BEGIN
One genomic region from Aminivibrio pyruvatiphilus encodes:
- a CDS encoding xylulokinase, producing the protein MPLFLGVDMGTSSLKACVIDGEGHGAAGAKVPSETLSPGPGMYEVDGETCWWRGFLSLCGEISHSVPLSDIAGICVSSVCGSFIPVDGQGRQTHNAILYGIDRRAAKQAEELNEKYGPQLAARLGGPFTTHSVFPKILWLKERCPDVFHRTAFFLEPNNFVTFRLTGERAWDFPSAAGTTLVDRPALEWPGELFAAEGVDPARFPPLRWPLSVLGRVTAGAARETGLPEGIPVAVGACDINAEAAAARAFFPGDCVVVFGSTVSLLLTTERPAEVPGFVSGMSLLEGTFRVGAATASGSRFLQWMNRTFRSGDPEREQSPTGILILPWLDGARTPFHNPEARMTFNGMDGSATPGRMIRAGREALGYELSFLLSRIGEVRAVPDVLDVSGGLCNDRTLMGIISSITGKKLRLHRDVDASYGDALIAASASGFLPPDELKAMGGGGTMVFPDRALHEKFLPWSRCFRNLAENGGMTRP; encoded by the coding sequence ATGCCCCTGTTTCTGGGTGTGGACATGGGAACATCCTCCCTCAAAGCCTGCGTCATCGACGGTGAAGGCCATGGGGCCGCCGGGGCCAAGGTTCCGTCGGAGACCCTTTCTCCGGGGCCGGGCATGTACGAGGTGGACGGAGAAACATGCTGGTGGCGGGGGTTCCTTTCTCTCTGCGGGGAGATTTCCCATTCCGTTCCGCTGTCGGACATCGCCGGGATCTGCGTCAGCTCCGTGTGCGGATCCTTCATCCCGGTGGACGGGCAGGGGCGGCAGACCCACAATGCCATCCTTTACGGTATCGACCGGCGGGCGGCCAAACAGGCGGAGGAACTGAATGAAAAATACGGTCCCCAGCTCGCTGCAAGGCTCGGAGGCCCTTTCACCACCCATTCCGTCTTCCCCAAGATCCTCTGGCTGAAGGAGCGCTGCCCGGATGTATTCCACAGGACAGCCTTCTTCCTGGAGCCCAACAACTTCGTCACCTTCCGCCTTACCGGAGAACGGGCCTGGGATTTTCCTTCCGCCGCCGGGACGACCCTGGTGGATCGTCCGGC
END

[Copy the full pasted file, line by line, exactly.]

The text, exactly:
One genomic region from Aminivibrio pyruvatiphilus encodes:
- a CDS encoding xylulokinase, producing the protein MPLFLGVDMGTSSLKACVIDGEGHGAAGAKVPSETLSPGPGMYEVDGETCWWRGFLSLCGEISHSVPLSDIAGICVSSVCGSFIPVDGQGRQTHNAILYGIDRRAAKQAEELNEKYGPQLAARLGGPFTTHSVFPKILWLKERCPDVFHRTAFFLEPNNFVTFRLTGERAWDFPSAAGTTLVDRPALEWPGELFAAEGVDPARFPPLRWPLSVLGRVTAGAARETGLPEGIPVAVGACDINAEAAAARAFFPGDCVVVFGSTVSLLLTTERPAEVPGFVSGMSLLEGTFRVGAATASGSRFLQWMNRTFRSGDPEREQSPTGILILPWLDGARTPFHNPEARMTFNGMDGSATPGRMIRAGREALGYELSFLLSRIGEVRAVPDVLDVSGGLCNDRTLMGIISSITGKKLRLHRDVDASYGDALIAASASGFLPPDELKAMGGGGTMVFPDRALHEKFLPWSRCFRNLAENGGMTRP; encoded by the coding sequence ATGCCCCTGTTTCTGGGTGTGGACATGGGAACATCCTCCCTCAAAGCCTGCGTCATCGACGGTGAAGGCCATGGGGCCGCCGGGGCCAAGGTTCCGTCGGAGACCCTTTCTCCGGGGCCGGGCATGTACGAGGTGGACGGAGAAACATGCTGGTGGCGGGGGTTCCTTTCTCTCTGCGGGGAGATTTCCCATTCCGTTCCGCTGTCGGACATCGCCGGGATCTGCGTCAGCTCCGTGTGCGGATCCTTCATCCCGGTGGACGGGCAGGGGCGGCAGACCCACAATGCCATCCTTTACGGTATCGACCGGCGGGCGGCCAAACAGGCGGAGGAACTGAATGAAAAATACGGTCCCCAGCTCGCTGCAAGGCTCGGAGGCCCTTTCACCACCCATTCCGTCTTCCCCAAGATCCTCTGGCTGAAGGAGCGCTGCCCGGATGTATTCCACAGGACAGCCTTCTTCCTGGAGCCCAACAACTTCGTCACCTTCCGCCTTACCGGAGAACGGGCCTGGGATTTTCCTTCCGCCGCCGGGACGACCCTGGTGGATCGTCCGGC